OMATA: A Modern Mechanical Design Approach

Photo: OMATA

Photo: OMATA

At its essence, simple design is a maximization of utility and a minimization of excess, the unneeded, and the superfluous. It is about finding the most efficient yet elegant solution, an Occam’s Razor approach to design. For those unfamiliar, Occam’s Razor is the principle that among competing scientific hypotheses, the simplest theories are best; they are most testable (of course, this is simplified). However, a theory has to explain something, so keeping it simple yet useful is a massive challenge.

In other words, there can be a simple design heuristic in complex design questions.

Simple design is not the removal of flare, it is an attempt to get that essence of a thing. 

Meet Julian Bleecker and Rhys Newman, former Nokia designers and founders of OMATA, a new brand of cycle-computers emphasizing elegance, utility, and minimal distraction. Confessedly, Julian and Rhys are Stinner owners. It has been a linking up of similar design philosophies, a merging of communities. OMATA’s speedometers utilize GPS for their analogue display, stripping the readout of information that is unneeded. What started as mere artistic doodling for Rhys in 2009 turned into an all or nothing pursuit by December 2014.

OMATA is an attempt to reduce the cognitive requirements for processing numeric information, and, instead, orient us toward the information most important in that moment: the wheels moving under us, the feel of the wind, the shared social experiences. Unfettered, freed of the entanglement of distracting, nebulous thought, we can be brought into the present. Humans have a need for certain information. Julian and Rhys want that information to be integrated into the experience of riding a bike, not a new definition of what riding is.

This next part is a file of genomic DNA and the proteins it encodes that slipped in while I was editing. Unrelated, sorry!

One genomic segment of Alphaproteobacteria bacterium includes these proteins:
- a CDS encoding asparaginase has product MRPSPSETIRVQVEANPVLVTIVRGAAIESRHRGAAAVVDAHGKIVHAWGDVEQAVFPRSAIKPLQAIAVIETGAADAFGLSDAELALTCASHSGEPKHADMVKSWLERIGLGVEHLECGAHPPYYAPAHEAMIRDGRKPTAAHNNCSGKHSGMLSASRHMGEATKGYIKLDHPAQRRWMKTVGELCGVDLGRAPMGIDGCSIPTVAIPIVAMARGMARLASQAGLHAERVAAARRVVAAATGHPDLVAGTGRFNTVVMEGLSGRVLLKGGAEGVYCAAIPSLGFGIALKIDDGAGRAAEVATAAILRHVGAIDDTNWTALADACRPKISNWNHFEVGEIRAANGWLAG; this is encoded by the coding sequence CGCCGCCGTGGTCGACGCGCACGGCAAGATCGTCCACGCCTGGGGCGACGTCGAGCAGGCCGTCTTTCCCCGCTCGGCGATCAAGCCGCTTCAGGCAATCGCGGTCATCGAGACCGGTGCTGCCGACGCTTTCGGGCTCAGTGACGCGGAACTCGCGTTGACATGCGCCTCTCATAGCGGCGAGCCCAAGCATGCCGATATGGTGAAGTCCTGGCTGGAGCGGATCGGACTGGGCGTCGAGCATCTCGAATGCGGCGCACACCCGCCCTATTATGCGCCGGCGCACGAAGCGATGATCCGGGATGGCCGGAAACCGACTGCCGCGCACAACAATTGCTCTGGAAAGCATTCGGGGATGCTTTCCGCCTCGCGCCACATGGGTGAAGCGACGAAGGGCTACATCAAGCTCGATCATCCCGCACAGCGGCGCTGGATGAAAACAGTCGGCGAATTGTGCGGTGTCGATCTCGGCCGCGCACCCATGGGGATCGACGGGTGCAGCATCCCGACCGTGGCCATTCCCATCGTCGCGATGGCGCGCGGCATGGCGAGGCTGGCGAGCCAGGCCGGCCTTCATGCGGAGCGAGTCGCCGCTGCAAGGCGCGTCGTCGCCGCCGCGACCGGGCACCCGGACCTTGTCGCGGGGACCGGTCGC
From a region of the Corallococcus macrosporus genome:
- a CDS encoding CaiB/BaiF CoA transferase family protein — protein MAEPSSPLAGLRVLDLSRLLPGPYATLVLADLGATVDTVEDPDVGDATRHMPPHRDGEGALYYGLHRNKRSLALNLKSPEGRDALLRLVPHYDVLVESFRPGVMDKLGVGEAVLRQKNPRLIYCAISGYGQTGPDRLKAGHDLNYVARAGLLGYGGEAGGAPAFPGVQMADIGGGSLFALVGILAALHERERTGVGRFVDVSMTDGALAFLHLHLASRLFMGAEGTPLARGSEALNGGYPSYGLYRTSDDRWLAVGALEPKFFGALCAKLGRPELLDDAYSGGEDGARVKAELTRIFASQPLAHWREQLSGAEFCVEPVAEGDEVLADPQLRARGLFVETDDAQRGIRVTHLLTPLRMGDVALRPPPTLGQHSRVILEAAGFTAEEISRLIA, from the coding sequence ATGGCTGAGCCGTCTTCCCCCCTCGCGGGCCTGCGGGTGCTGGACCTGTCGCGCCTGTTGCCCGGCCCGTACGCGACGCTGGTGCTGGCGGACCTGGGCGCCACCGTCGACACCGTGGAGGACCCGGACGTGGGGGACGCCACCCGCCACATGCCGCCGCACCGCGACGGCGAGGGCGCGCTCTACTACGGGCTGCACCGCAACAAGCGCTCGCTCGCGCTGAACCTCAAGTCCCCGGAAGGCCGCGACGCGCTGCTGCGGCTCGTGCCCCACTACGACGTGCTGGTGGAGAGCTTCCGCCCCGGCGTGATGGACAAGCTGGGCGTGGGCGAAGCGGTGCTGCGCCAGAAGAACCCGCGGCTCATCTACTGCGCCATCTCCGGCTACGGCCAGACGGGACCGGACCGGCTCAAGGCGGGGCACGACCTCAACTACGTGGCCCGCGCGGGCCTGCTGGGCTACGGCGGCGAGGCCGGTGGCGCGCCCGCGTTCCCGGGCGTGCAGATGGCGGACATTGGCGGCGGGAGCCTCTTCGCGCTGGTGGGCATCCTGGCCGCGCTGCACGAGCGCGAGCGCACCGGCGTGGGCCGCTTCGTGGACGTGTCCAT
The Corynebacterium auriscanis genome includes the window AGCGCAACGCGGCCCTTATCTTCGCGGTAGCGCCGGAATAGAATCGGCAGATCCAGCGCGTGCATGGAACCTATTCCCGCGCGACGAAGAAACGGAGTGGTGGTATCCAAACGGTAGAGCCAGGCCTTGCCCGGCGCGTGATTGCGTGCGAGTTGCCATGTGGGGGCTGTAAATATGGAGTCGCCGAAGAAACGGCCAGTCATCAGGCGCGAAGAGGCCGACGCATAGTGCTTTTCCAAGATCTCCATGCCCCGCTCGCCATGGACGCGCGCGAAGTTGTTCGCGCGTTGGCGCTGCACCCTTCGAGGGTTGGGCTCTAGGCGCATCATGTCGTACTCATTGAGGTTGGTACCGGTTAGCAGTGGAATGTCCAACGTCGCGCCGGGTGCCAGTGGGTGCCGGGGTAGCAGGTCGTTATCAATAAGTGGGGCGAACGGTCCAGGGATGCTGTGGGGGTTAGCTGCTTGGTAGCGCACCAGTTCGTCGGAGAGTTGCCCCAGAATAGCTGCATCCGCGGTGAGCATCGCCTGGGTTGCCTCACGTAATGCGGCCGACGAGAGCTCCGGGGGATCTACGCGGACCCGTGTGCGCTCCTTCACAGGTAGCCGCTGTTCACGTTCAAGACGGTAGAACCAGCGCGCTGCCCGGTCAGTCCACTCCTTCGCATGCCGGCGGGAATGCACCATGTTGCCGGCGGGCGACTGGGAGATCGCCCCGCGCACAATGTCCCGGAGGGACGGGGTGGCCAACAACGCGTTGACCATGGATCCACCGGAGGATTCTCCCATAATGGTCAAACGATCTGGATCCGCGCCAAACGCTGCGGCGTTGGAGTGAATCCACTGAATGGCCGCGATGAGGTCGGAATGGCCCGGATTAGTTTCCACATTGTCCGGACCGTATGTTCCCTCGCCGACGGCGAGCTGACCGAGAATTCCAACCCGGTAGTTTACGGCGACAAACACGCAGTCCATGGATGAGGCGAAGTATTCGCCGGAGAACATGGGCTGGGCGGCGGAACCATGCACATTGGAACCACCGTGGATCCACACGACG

The following conversation starts with an article Rhys read written by a scientist studying human cognition, that there were certain values that resonated with people, including the ideal speed to travel on a bicycle being 18 MPH.

Photo: OMATA

Photo: OMATA

Danny: So you have all these ideas in cycling about what’s “proper” and also thinking about the cognitive scientist’s approach to people’s inherent propensity towards the pace at which we travel. And that seems to be part of the inspiration for OMATA, yeah?

Rhys: So, it started with that article on human cognition and I started thinking about certain “absolutes.” Flat tires come in threes…every time you pull up to a stop light, the second you put your foot down, it changes to green. You go for a ride and it has to be a headwind, always. I started doing these curious drawings, and when I read that 18mph thing, I started to draw these . . . these mechanical objects and bells. Something happened on a bicycle, something happened when you get to 18mph. Like a bell went off. In a very childish way, it wasn’t a design, just a drawing. 

Photo: OMATA

Photo: OMATA

Danny: How did Nokia play into the creation of OMATA?